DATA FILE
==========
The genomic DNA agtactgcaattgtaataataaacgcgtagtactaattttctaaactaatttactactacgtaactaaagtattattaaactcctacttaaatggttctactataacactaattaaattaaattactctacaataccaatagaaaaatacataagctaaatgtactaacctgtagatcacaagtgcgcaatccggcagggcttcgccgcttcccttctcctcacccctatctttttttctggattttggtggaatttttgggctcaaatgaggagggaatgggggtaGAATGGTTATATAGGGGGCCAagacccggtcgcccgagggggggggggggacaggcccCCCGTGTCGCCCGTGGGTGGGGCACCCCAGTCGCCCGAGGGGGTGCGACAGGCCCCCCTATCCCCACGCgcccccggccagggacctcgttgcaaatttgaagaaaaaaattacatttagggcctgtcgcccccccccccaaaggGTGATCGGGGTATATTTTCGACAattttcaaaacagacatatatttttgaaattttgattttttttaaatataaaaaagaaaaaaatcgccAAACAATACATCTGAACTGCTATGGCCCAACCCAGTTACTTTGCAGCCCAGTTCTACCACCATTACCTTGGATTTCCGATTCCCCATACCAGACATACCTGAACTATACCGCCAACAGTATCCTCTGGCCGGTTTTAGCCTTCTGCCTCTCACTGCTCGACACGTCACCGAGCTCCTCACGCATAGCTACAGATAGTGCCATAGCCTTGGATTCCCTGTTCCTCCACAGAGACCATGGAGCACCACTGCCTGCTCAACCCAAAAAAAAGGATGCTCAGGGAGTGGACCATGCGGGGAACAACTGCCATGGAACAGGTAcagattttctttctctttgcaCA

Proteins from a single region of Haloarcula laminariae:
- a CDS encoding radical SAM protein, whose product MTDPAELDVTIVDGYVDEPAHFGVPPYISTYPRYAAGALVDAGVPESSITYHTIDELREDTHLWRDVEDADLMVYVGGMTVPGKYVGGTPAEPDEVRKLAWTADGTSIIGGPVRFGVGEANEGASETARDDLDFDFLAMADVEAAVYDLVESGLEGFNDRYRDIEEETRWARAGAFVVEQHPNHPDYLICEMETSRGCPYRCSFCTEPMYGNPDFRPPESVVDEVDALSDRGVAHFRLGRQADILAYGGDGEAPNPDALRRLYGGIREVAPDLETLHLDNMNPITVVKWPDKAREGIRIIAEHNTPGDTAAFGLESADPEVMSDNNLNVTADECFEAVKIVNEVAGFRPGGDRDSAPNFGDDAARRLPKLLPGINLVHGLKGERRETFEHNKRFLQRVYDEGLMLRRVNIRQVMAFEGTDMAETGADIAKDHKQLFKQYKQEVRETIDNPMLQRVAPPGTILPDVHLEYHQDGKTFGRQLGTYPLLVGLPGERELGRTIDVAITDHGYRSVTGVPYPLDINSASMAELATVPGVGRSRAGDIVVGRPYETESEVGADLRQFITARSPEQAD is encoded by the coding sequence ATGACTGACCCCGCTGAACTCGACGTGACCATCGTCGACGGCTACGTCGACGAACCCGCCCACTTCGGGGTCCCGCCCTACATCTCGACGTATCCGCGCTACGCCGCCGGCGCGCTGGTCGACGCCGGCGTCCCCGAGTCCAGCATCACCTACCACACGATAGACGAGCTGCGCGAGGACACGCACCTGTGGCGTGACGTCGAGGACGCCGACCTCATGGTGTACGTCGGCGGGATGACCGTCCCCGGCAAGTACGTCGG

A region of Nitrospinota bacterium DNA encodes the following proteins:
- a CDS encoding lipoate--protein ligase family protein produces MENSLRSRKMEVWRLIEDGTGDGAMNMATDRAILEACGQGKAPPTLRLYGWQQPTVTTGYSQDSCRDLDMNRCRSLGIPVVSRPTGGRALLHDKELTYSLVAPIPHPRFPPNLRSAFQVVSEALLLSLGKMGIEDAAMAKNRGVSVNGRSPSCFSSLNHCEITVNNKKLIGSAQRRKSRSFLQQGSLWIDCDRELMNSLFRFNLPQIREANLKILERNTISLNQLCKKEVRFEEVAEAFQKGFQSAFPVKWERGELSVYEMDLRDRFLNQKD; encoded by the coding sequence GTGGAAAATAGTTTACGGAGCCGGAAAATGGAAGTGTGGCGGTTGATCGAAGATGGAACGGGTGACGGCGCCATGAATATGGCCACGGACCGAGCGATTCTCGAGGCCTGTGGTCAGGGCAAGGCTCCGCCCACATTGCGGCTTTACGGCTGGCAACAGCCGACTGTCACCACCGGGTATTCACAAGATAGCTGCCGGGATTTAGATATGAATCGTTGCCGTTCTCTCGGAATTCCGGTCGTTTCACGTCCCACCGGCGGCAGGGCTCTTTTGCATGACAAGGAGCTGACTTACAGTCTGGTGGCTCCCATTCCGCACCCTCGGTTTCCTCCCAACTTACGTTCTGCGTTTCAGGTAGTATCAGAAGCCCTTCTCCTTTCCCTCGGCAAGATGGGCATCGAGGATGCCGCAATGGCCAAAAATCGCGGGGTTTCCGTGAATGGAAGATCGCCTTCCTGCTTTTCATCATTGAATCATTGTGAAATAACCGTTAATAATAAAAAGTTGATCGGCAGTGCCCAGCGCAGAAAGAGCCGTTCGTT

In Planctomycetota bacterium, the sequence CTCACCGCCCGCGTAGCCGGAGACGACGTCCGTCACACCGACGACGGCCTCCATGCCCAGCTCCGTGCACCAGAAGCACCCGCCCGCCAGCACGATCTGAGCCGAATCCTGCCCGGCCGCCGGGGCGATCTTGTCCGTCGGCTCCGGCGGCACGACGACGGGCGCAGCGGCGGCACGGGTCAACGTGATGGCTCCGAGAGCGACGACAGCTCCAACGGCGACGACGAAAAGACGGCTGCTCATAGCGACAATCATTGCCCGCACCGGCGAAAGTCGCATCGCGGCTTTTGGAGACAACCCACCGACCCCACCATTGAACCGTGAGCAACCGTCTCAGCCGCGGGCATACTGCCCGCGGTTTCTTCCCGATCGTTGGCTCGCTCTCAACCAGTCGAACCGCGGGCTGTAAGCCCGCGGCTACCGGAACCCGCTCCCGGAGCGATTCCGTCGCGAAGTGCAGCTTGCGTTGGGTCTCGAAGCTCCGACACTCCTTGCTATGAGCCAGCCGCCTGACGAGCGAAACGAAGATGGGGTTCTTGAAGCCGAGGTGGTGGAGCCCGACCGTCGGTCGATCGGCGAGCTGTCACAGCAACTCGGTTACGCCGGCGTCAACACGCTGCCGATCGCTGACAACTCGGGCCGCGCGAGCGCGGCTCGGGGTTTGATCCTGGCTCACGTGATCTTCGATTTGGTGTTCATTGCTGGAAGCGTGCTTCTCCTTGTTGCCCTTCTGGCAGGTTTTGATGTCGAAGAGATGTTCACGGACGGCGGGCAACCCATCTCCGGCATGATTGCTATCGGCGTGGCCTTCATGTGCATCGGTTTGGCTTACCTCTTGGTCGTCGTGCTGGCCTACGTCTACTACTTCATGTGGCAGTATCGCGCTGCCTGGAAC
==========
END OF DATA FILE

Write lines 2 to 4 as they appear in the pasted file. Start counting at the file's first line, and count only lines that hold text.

Proteins from a single region of Haloarcula laminariae:
- a CDS encoding radical SAM protein, whose product MTDPAELDVTIVDGYVDEPAHFGVPPYISTYPRYAAGALVDAGVPESSITYHTIDELREDTHLWRDVEDADLMVYVGGMTVPGKYVGGTPAEPDEVRKLAWTADGTSIIGGPVRFGVGEANEGASETARDDLDFDFLAMADVEAAVYDLVESGLEGFNDRYRDIEEETRWARAGAFVVEQHPNHPDYLICEMETSRGCPYRCSFCTEPMYGNPDFRPPESVVDEVDALSDRGVAHFRLGRQADILAYGGDGEAPNPDALRRLYGGIREVAPDLETLHLDNMNPITVVKWPDKAREGIRIIAEHNTPGDTAAFGLESADPEVMSDNNLNVTADECFEAVKIVNEVAGFRPGGDRDSAPNFGDDAARRLPKLLPGINLVHGLKGERRETFEHNKRFLQRVYDEGLMLRRVNIRQVMAFEGTDMAETGADIAKDHKQLFKQYKQEVRETIDNPMLQRVAPPGTILPDVHLEYHQDGKTFGRQLGTYPLLVGLPGERELGRTIDVAITDHGYRSVTGVPYPLDINSASMAELATVPGVGRSRAGDIVVGRPYETESEVGADLRQFITARSPEQAD is encoded by the coding sequence ATGACTGACCCCGCTGAACTCGACGTGACCATCGTCGACGGCTACGTCGACGAACCCGCCCACTTCGGGGTCCCGCCCTACATCTCGACGTATCCGCGCTACGCCGCCGGCGCGCTGGTCGACGCCGGCGTCCCCGAGTCCAGCATCACCTACCACACGATAGACGAGCTGCGCGAGGACACGCACCTGTGGCGTGACGTCGAGGACGCCGACCTCATGGTGTACGTCGGCGGGATGACCGTCCCCGGCAAGTACGTCGG

A region of Nitrospinota bacterium DNA encodes the following proteins: